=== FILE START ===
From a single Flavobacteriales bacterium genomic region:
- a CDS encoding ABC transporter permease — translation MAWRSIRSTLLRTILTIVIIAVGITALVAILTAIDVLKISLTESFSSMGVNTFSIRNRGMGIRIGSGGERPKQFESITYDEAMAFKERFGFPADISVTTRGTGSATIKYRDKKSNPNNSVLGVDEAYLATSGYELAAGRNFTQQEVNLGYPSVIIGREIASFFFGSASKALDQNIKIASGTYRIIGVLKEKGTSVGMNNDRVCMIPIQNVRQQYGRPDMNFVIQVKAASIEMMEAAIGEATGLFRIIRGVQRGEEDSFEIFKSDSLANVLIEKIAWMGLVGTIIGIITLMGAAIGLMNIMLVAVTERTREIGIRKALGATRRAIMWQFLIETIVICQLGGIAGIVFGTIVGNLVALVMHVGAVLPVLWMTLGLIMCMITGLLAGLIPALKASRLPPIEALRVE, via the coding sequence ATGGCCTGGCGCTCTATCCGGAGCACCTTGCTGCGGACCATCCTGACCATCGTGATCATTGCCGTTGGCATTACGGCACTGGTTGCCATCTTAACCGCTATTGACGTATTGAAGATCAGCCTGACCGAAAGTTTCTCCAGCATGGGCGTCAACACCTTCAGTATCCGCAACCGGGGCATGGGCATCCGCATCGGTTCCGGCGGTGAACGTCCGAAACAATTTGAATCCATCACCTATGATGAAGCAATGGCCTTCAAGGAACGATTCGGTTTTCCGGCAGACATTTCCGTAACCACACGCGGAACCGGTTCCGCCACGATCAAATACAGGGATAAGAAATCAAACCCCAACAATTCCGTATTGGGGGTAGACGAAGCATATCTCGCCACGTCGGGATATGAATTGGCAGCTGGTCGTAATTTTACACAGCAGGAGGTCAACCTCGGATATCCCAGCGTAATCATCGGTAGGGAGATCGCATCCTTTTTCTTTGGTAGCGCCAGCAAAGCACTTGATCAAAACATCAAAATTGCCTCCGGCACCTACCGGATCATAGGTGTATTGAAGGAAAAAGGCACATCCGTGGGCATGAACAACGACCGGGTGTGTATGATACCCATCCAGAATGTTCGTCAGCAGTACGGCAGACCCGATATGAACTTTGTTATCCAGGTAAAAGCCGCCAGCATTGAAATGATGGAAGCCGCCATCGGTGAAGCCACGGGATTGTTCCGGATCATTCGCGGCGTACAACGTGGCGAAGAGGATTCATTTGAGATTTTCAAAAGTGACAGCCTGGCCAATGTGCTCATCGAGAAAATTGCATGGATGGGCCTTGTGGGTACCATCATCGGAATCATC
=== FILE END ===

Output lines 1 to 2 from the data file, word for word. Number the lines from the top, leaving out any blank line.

From a single Flavobacteriales bacterium genomic region:
- a CDS encoding ABC transporter permease — translation MAWRSIRSTLLRTILTIVIIAVGITALVAILTAIDVLKISLTESFSSMGVNTFSIRNRGMGIRIGSGGERPKQFESITYDEAMAFKERFGFPADISVTTRGTGSATIKYRDKKSNPNNSVLGVDEAYLATSGYELAAGRNFTQQEVNLGYPSVIIGREIASFFFGSASKALDQNIKIASGTYRIIGVLKEKGTSVGMNNDRVCMIPIQNVRQQYGRPDMNFVIQVKAASIEMMEAAIGEATGLFRIIRGVQRGEEDSFEIFKSDSLANVLIEKIAWMGLVGTIIGIITLMGAAIGLMNIMLVAVTERTREIGIRKALGATRRAIMWQFLIETIVICQLGGIAGIVFGTIVGNLVALVMHVGAVLPVLWMTLGLIMCMITGLLAGLIPALKASRLPPIEALRVE, via the coding sequence ATGGCCTGGCGCTCTATCCGGAGCACCTTGCTGCGGACCATCCTGACCATCGTGATCATTGCCGTTGGCATTACGGCACTGGTTGCCATCTTAACCGCTATTGACGTATTGAAGATCAGCCTGACCGAAAGTTTCTCCAGCATGGGCGTCAACACCTTCAGTATCCGCAACCGGGGCATGGGCATCCGCATCGGTTCCGGCGGTGAACGTCCGAAACAATTTGAATCCATCACCTATGATGAAGCAATGGCCTTCAAGGAACGATTCGGTTTTCCGGCAGACATTTCCGTAACCACACGCGGAACCGGTTCCGCCACGATCAAATACAGGGATAAGAAATCAAACCCCAACAATTCCGTATTGGGGGTAGACGAAGCATATCTCGCCACGTCGGGATATGAATTGGCAGCTGGTCGTAATTTTACACAGCAGGAGGTCAACCTCGGATATCCCAGCGTAATCATCGGTAGGGAGATCGCATCCTTTTTCTTTGGTAGCGCCAGCAAAGCACTTGATCAAAACATCAAAATTGCCTCCGGCACCTACCGGATCATAGGTGTATTGAAGGAAAAAGGCACATCCGTGGGCATGAACAACGACCGGGTGTGTATGATACCCATCCAGAATGTTCGTCAGCAGTACGGCAGACCCGATATGAACTTTGTTATCCAGGTAAAAGCCGCCAGCATTGAAATGATGGAAGCCGCCATCGGTGAAGCCACGGGATTGTTCCGGATCATTCGCGGCGTACAACGTGGCGAAGAGGATTCATTTGAGATTTTCAAAAGTGACAGCCTGGCCAATGTGCTCATCGAGAAAATTGCATGGATGGGCCTTGTGGGTACCATCATCGGAATCATC